Viewpoint
Over the past couple of years, FDA has introduced multiple programs allowing faster review of medical devices in order to get them to market more quickly. Some of the FDA’s efforts have been highly visible, such as the Breakthrough Devices program in the 21st Century Cures Act and the Software Precertification pilot program in the FDA’s Digital Health Innovation Action Plan. Others have been less trumpeted but are still significant developments for device manufacturers.
In May, the Trump Administration announced its Blueprint to Lower Drug Prices and HHS Secretary Azar issued a Request for Information seeking comments from interested parties “to help shape future policy development and agency action” related to drug pricing issues.
As an immediate follow-up to last week’s release of the FDA’s Biosimilars Action Plan, the Agency is announcing a public hearing for September 4, 2018 to gather stakeholder input on “FDA’s approach to enhancing competition and innovation in the biological products marketplace, including by facilitating greater availability of biosimilar and interchangeable products.”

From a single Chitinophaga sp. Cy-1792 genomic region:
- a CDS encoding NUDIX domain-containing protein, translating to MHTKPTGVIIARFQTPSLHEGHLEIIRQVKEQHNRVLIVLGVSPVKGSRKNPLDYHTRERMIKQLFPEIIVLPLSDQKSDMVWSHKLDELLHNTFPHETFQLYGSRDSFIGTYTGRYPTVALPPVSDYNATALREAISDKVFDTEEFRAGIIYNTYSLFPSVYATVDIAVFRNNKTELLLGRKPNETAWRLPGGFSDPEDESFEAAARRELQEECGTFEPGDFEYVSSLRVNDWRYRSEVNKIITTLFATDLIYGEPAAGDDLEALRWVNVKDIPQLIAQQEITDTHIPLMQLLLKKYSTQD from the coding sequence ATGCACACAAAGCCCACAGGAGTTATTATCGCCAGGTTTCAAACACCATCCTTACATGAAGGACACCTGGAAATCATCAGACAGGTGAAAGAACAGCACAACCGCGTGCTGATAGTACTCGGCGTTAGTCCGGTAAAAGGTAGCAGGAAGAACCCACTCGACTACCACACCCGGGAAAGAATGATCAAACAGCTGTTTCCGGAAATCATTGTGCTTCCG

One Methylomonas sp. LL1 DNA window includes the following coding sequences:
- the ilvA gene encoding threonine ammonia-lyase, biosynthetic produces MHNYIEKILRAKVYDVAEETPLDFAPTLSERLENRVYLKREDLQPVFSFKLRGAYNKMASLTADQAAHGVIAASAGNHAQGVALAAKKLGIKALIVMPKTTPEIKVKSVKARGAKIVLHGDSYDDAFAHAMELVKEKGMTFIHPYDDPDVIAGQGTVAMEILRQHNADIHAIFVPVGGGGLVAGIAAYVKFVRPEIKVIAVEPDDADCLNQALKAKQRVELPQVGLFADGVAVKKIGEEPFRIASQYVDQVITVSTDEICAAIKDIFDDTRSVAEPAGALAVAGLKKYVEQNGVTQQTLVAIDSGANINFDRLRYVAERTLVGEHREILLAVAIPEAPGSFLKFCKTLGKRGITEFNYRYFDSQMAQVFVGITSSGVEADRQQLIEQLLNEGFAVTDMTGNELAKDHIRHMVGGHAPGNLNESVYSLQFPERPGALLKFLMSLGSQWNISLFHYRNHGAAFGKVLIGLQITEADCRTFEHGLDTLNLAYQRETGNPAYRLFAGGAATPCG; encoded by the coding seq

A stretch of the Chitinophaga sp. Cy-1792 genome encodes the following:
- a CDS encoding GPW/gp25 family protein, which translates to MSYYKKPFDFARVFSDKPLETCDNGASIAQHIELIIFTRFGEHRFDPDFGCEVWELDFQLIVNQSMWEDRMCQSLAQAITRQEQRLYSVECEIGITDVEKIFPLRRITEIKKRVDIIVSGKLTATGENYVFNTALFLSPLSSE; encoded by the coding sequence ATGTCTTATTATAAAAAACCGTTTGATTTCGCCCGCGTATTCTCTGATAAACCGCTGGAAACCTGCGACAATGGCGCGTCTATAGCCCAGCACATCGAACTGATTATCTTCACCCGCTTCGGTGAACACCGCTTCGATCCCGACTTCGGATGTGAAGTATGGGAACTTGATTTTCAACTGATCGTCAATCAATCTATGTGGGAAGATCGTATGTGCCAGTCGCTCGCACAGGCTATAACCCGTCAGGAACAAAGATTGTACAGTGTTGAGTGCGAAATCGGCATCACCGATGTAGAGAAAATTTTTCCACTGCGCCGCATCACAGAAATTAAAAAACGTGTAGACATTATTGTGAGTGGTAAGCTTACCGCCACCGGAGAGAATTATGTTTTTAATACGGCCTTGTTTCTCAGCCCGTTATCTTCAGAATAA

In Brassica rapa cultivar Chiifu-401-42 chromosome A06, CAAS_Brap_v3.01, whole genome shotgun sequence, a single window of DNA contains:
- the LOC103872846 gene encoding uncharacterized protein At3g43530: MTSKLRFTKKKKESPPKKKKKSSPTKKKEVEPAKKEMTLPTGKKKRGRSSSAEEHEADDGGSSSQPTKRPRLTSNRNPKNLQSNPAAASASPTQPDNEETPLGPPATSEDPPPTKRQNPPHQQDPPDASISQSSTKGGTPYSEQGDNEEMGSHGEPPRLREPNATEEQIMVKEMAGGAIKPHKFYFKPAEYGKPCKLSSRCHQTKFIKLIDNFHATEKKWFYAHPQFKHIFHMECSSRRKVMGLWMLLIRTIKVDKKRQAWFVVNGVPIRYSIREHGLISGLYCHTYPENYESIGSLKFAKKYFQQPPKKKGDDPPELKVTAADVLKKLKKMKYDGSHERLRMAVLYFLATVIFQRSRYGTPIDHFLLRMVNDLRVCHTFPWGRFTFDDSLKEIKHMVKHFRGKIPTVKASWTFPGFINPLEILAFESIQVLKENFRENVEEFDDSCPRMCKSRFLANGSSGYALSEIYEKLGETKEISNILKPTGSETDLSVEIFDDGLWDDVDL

In the time since the Federal Circuit issued its Vanda Pharma decision in April, Vanda Pharm. Inc. v West-Ward Pharm. Intl. Ltd. 887 F.3d 1117 (Fed. Cir. 2018), we have had more good news for the patent eligibility of claims relating to diagnostic or similar tests utilized in treating patients.
In a highly anticipated step, which had been teased by agency leadership in their public appearances over the past several months, FDA released a series of draft guidance documents pertaining to the development and approval of gene therapy products on July 11, 2018.
Sign up to receive email updates from Mintz.
Subscribe Now

Explore Other Viewpoints: